The Iranian-American consensus includes the complete elimination of nuclear weapons everywhere (82% of Americans); if that cannot yet be achieved because of elite opposition, then at least a "nuclear-weapons-free zone in the Middle East that would include both Islamic countries and Israel" (71% of Americans). Seventy-five percent of Americans prefer building better relations with Iran to threats of force. In brief, if public opinion were to have a significant influence on state policy in the U.S. and Iran, resolution of the crisis might be at hand, along with much more far-reaching solutions to the global nuclear conundrum.

Wednesday, April 04, 2007

The Great American Fear of Embarrassment

Continuing from the last post, I suspect there is a reason why, in modern American society, it's perfectly acceptable to be enthusiastic about sports and not about politics or other aspects of culture, such as music. Children are introduced to sports enthusiastically by adult members of the community. It is presented as something children can all engage in and be excited about, if not excel at.

History and governmental affairs, on the other hand, are presented in the most bland and boring format imaginable, with very little enthusiasm from teachers and other adults in the community. Thus popular delusions have been formed, that people interested in history are nerds, and people engaging in politics are those rich white men in Washington.

I was born in the mid 1970s, right after the disaster in Vietnam, and during a time of recession and a great deal of unemployment, when it should have been perfectly obvious the importance of educating about history and the actions of government, yet most of the adult members of the community didn't give a damn enough about their own society to even think about reforming the educational system. Was it fatigue after the political unrest of the 1960s? Had you given up?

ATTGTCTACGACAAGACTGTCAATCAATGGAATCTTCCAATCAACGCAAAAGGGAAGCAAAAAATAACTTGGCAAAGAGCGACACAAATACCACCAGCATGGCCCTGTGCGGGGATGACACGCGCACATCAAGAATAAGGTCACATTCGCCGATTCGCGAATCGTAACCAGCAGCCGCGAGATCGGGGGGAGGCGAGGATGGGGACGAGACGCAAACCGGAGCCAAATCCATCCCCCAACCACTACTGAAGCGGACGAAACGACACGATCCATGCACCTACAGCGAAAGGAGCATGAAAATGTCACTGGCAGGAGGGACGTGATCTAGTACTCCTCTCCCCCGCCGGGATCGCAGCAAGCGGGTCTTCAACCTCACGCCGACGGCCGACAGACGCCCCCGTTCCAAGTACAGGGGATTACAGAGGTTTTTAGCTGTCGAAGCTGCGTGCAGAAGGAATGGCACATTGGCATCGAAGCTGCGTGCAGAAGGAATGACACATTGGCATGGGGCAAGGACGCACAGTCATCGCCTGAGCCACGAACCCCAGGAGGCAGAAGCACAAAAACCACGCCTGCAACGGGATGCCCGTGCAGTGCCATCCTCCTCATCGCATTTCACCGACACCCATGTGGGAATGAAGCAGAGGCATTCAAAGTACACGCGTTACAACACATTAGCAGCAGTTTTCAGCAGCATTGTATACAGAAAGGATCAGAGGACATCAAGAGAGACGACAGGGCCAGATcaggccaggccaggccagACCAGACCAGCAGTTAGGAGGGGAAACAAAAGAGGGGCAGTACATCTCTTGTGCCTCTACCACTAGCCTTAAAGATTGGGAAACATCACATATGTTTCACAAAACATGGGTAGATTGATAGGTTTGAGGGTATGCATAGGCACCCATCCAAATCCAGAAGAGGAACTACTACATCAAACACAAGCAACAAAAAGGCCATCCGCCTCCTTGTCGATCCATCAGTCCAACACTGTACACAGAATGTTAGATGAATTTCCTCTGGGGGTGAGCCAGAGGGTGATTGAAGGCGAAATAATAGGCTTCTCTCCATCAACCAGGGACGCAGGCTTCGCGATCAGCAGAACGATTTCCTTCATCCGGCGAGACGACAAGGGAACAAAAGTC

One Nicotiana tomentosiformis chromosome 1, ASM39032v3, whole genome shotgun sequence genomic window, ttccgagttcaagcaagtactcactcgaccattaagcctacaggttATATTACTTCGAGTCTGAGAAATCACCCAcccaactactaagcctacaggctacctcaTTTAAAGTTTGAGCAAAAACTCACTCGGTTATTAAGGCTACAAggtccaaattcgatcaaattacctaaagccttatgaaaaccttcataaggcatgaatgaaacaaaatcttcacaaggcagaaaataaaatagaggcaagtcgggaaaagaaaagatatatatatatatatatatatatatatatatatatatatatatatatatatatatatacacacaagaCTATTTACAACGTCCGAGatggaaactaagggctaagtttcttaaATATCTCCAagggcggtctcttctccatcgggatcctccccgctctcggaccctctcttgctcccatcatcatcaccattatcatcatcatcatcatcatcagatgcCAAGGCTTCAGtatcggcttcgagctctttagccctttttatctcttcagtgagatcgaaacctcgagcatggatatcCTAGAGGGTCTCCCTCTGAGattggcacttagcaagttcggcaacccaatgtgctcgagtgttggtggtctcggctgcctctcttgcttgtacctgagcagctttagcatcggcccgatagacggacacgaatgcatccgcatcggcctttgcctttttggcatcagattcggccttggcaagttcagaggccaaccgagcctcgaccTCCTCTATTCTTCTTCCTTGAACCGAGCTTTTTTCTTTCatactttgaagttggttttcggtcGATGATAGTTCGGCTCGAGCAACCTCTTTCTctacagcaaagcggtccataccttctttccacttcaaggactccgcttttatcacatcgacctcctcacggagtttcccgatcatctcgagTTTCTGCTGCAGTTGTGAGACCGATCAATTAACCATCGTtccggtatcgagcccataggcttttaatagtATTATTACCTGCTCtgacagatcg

And the time and place I was borne into were equally historically significant for what I'm thinking about now. At the same time steelworkers were being fired in droves, the Steelers were the champions of the world. I don't remember images of labor rallies on television, and getting together at gramma's to rally around the United Steelworkers, but I do remember the Superbowl on television, people dressed in black and gold, and Terry Bradshaw, and I'll always remember the Steelers as not only an NFL team but a deeply ingrained cultural aspect of growing up in Pittsburgh.

In fact, it's almost as though the great revolutionary fervor of western Pennsylvania workers, going back to the strikes and IWW activity in the 20th century, and even on back to Homestead in the 19th, and even back to the Whiskey Rebellion in the 18th, was in the 1970s transferred to support for a championship NFL team.

And I remember music, Irish music sung by all members of my family, from as far back as I can remember. Music was something I personally was brought up around as a participatory thing that was just as much a part of getting together with family as was playing whiffle ball with cousins or hot sausage in a crockpot. And they sang beautifully, better than anything you can hear on the radio.

There was also music that came on TV, on the radio, the commercialized music that you didn't need to experience with other people, that you didn't need to even leave your bedroom for, that you could experience as an individual, as we all have. You didn't need to go to a party, or even a show, if you had it on record. And soon when MTV came around, you didn't need to leave the house to see the band, because there they were beaming across the living room floor to your couch.